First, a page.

While I don’t think Sears will default on either, it will be interesting to see how they’ll pay off the principal. For a company with cashflow in freefall and pretty much no acceptable assets left to pledge as collaterals scraping together $429 million and pocket change in four months is no mean feat.

    But I have a modest proposal. These Sears bonds have been very popular in Europe, with German private pension funds being particularly enthusiastic buyers.
    If Eddie Lampert can set up a PO Box company somewhere in Benelux or Ireland, he can get into the Reverse Yankee business and keep the show going a little longer at true rock bottom prices: should he offer 5% on seven years bonds, no matter how high the default chances, he’d have people lined up around the building to buy Sears bonds. With an oversubscribed issue like we’ve seen over the last couple of years he could probably get a 4.5% yield or even less.
    Yes, it’s likely in seven years Sears will be long liquidated (but don’t bet on it), and Sears financials are freely available from the SEC for anybody to be horrified at, but nobody cares.
    With our monetary admirals dead-set on the course of monetary destruction, even Eddie Lampert looks like a good deal.

    • fajensen says:

      with German private pension funds being particularly enthusiastic buyers.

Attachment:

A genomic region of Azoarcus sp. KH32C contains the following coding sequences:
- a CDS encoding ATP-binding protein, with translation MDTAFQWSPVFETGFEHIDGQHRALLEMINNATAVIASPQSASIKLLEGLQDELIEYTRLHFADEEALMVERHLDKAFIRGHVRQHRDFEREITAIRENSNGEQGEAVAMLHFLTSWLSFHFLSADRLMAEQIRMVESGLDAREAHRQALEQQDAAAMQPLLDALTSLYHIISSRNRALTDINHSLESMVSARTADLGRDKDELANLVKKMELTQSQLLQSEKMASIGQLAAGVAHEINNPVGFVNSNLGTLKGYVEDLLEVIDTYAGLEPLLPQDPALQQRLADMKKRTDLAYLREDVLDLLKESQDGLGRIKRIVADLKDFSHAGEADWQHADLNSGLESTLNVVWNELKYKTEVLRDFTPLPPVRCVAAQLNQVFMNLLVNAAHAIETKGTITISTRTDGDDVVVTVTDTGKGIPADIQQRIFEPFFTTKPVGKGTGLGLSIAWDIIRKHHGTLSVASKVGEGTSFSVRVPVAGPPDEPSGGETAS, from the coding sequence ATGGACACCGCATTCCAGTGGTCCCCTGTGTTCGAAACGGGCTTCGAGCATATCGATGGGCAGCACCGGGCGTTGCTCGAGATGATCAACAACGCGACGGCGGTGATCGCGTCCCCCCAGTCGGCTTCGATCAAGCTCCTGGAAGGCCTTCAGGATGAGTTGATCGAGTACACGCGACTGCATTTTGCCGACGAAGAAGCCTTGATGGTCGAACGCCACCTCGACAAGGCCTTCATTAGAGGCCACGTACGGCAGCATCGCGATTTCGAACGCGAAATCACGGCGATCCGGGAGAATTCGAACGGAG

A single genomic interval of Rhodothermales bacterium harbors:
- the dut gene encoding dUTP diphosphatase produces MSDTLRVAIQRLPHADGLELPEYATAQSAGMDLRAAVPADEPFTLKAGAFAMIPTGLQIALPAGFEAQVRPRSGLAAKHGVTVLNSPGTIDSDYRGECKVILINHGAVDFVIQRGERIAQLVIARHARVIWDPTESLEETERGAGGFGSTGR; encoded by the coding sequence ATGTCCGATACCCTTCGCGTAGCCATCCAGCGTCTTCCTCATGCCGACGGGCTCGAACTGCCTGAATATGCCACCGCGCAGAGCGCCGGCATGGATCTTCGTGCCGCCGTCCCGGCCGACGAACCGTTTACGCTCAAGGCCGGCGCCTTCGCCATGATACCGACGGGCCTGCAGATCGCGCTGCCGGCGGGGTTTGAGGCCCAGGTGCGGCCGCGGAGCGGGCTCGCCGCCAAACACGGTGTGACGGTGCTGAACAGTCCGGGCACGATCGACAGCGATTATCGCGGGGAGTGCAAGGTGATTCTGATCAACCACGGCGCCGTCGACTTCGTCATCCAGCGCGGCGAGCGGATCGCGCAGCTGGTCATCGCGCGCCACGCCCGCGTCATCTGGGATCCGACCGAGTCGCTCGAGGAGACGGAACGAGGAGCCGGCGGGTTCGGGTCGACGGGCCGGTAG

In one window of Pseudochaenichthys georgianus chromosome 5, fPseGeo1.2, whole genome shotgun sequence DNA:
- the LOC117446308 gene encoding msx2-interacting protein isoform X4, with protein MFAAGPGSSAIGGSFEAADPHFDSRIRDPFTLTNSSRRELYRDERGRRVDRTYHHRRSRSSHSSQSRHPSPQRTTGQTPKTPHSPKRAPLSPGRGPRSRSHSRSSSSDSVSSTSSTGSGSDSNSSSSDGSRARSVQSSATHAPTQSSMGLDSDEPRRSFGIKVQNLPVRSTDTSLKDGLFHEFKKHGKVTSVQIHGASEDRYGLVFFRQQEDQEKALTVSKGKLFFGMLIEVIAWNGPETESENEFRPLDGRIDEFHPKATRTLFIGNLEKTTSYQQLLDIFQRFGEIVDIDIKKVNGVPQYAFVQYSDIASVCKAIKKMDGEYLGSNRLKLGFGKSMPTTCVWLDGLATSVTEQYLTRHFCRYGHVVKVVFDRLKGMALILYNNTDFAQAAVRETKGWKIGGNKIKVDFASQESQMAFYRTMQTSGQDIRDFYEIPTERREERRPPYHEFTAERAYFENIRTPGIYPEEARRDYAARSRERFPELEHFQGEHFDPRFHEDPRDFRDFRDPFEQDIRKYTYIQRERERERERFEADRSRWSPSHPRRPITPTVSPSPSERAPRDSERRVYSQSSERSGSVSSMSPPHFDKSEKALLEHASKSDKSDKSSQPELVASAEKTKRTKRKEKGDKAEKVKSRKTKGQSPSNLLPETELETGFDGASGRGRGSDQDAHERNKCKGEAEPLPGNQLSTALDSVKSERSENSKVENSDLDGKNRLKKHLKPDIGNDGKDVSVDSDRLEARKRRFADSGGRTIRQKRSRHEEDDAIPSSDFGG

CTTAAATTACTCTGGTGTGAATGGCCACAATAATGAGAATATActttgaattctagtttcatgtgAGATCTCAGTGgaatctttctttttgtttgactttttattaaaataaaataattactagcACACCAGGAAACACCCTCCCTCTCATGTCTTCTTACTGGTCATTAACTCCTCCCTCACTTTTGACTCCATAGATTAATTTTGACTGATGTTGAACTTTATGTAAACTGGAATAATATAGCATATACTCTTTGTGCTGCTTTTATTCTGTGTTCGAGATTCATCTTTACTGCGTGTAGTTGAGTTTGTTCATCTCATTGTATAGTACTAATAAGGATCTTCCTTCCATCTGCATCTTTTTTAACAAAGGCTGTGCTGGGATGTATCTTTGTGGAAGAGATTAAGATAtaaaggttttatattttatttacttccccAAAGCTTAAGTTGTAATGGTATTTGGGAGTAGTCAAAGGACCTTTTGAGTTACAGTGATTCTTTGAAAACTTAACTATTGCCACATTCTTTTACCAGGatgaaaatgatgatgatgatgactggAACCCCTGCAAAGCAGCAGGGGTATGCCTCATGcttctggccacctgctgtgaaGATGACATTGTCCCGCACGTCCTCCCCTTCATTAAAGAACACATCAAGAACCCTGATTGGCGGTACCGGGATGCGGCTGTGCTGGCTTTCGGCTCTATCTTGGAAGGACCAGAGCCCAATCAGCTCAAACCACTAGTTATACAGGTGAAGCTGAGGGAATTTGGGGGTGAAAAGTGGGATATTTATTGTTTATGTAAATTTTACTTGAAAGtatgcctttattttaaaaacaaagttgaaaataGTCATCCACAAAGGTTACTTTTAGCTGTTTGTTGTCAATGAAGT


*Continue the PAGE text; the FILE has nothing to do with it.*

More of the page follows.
It has been observed that the Germans are, at the same time, the most intelligent and also the dumbest people of Europe!

      They are prone to getting a brilliant idea and then they just cannot easily let it go, even when it visibly doesn’t work, because it can be trivially shown using a formal mathematical notation that their scheme indeed represents a perfect integration of culture, science, art and logic – and all other civilised people Simply Must Be Able to See That!

      Spock is a parody over German Thinking.

      Eddie Lampert would do well selling his wares to Private Client Accounts in Germany. He would do even better shorting the same Sears bonds via an off-shore LLC at the same time (maybe Brexit will spanner that).

      • Crysangle says:

        That is very funny… and true, I just cannot figure out how Germans manage this. The French are also quite Germanic, but they let the teutonic aspect slip a little and sort of go off on the theory side as a permanent pastime while calling it all equal. The British are quite calculating but still do themselves in for no good reason, and the Americans always have the next great plan to sell the world fully ignoring that it’s already owned.

  12. Silly Me says:

    Last time I shopped at Sears was about four years ago. They failed to update my shipping address six months after I had notified them. Items shipped to the old address were lost during shipping, but miraculously”delivered,” according to the company.

    If you have ever tried to use the company website, you must have figured out that it was likely the most poorly-designed website in the history of the internet, making online shopping miserable at best, and impossible at worst.

    My impression is that the deterioration of the company can be labeled”controlled demolition,” and it’s been definitely planned and intentional.

  13. ewmayer says:

    But based on the market reaction to the latest revenue plunge, the share price might just reach infinity at the same time the last store closes. The singularity beckons!

  14. Paul says: